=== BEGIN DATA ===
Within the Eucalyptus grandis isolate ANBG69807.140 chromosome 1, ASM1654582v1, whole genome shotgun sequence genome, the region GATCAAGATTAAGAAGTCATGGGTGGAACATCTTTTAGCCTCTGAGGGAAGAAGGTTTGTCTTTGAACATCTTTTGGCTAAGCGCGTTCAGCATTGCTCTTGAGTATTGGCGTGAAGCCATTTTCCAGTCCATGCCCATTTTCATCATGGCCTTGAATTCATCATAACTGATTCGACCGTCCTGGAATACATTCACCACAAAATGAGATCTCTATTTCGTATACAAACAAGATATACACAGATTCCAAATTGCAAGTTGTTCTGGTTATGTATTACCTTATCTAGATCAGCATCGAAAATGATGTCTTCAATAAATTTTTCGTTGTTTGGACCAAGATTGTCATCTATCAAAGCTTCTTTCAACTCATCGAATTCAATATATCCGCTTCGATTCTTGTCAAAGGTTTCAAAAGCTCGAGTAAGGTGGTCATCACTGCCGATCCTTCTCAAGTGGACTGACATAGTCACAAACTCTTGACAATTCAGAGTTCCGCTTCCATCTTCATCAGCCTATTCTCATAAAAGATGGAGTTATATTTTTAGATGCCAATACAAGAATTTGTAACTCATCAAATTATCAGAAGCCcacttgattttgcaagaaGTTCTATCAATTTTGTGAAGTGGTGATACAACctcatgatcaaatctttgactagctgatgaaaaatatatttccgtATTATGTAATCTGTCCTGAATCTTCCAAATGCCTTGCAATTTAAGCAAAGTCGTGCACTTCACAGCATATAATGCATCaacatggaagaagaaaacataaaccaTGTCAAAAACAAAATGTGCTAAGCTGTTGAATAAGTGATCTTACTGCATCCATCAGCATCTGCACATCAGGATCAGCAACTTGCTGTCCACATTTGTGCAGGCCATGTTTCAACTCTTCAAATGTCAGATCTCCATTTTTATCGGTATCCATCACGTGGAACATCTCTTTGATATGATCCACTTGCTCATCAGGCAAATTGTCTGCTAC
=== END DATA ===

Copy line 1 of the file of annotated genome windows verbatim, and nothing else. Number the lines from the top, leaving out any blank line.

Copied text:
Within the Eucalyptus grandis isolate ANBG69807.140 chromosome 1, ASM1654582v1, whole genome shotgun sequence genome, the region GATCAAGATTAAGAAGTCATGGGTGGAACATCTTTTAGCCTCTGAGGGAAGAAGGTTTGTCTTTGAACATCTTTTGGCTAAGCGCGTTCAGCATTGCTCTTGAGTATTGGCGTGAAGCCATTTTCCAGTCCATGCCCATTTTCATCATGGCCTTGAATTCATCATAACTGATTCGACCGTCCTGGAATACATTCACCACAAAATGAGATCTCTATTTCGTATACAAACAAGATATACACAGATTCCAAATTGCAAGTTGTTCTGGTTATGTATTACCTTATCTAGATCAGCATCGAAAATGATGTCTTCAATAAATTTTTCGTTGTTTGGACCAAGATTGTCATCTATCAAAGCTTCTTTCAACTCATCGAATTCAATATATCCGCTTCGATTCTTGTCAAAGGTTTCAAAAGCTCGAGTAAGGTGGTCATCACTGCCGATCCTTCTCAAGTGGACTGACATAGTCACAAACTCTTGACAATTCAGAGTTCCGCTTCCATCTTCATCAGCCTATTCTCATAAAAGATGGAGTTATATTTTTAGATGCCAATACAAGAATTTGTAACTCATCAAATTATCAGAAGCCcacttgattttgcaagaaGTTCTATCAATTTTGTGAAGTGGTGATACAACctcatgatcaaatctttgactagctgatgaaaaatatatttccgtATTATGTAATCTGTCCTGAATCTTCCAAATGCCTTGCAATTTAAGCAAAGTCGTGCACTTCACAGCATATAATGCATCaacatggaagaagaaaacataaaccaTGTCAAAAACAAAATGTGCTAAGCTGTTGAATAAGTGATCTTACTGCATCCATCAGCATCTGCACATCAGGATCAGCAACTTGCTGTCCACATTTGTGCAGGCCATGTTTCAACTCTTCAAATGTCAGATCTCCATTTTTATCGGTATCCATCACGTGGAACATCTCTTTGATATGATCCACTTGCTCATCAGGCAAATTGTCTGCTAC